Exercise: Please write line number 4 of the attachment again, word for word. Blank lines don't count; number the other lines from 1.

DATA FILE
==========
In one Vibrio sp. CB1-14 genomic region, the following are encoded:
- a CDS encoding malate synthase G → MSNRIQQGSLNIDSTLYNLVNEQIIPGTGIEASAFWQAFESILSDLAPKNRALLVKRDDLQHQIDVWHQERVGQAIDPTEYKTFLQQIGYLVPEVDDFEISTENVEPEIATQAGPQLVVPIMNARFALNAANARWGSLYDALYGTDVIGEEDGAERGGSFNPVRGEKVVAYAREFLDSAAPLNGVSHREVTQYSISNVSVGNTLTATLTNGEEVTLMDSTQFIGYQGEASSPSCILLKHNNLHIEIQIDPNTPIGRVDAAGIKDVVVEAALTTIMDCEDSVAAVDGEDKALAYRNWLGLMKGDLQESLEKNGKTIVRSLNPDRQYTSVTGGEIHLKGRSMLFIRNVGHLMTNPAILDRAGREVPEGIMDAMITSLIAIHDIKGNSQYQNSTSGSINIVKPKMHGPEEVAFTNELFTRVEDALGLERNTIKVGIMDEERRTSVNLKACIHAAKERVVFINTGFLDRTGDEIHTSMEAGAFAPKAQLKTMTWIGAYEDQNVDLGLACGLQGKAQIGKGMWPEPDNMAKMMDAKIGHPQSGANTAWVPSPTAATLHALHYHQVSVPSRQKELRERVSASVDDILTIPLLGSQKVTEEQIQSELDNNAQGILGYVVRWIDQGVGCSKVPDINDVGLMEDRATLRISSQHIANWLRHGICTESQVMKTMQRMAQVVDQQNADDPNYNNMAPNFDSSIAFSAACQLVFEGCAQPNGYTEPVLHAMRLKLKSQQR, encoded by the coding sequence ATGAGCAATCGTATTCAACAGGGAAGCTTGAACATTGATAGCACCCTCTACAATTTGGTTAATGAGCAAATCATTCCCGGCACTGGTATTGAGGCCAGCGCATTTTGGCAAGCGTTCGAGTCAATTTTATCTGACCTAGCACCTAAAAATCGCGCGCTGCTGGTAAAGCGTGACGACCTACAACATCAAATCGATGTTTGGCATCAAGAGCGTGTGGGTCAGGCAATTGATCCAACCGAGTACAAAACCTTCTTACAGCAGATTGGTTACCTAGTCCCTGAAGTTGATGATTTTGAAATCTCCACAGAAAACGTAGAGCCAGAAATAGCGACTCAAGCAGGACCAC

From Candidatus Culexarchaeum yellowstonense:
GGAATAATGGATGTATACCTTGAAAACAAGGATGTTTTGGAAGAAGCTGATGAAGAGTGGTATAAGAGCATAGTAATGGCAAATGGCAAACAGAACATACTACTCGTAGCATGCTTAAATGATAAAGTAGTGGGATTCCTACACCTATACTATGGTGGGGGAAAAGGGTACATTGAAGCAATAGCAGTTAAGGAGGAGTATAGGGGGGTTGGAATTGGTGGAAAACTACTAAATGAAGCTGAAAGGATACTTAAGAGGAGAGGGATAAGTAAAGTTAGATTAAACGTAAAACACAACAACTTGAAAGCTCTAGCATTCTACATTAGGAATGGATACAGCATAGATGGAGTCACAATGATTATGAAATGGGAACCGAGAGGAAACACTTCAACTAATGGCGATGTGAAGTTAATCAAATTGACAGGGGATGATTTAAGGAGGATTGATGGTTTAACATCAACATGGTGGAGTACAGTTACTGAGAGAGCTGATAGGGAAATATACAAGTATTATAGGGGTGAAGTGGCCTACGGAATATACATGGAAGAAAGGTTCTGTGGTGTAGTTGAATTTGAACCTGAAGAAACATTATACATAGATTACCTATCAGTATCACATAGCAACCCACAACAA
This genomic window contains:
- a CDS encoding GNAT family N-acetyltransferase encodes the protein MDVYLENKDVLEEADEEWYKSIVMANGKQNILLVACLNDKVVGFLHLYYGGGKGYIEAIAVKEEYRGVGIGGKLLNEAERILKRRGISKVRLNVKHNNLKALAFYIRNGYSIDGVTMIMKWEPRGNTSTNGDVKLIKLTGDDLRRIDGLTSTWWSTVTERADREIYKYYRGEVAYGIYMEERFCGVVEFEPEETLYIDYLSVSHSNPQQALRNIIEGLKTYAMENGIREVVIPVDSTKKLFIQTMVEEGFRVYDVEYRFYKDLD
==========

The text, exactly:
GGAATAATGGATGTATACCTTGAAAACAAGGATGTTTTGGAAGAAGCTGATGAAGAGTGGTATAAGAGCATAGTAATGGCAAATGGCAAACAGAACATACTACTCGTAGCATGCTTAAATGATAAAGTAGTGGGATTCCTACACCTATACTATGGTGGGGGAAAAGGGTACATTGAAGCAATAGCAGTTAAGGAGGAGTATAGGGGGGTTGGAATTGGTGGAAAACTACTAAATGAAGCTGAAAGGATACTTAAGAGGAGAGGGATAAGTAAAGTTAGATTAAACGTAAAACACAACAACTTGAAAGCTCTAGCATTCTACATTAGGAATGGATACAGCATAGATGGAGTCACAATGATTATGAAATGGGAACCGAGAGGAAACACTTCAACTAATGGCGATGTGAAGTTAATCAAATTGACAGGGGATGATTTAAGGAGGATTGATGGTTTAACATCAACATGGTGGAGTACAGTTACTGAGAGAGCTGATAGGGAAATATACAAGTATTATAGGGGTGAAGTGGCCTACGGAATATACATGGAAGAAAGGTTCTGTGGTGTAGTTGAATTTGAACCTGAAGAAACATTATACATAGATTACCTATCAGTATCACATAGCAACCCACAACAA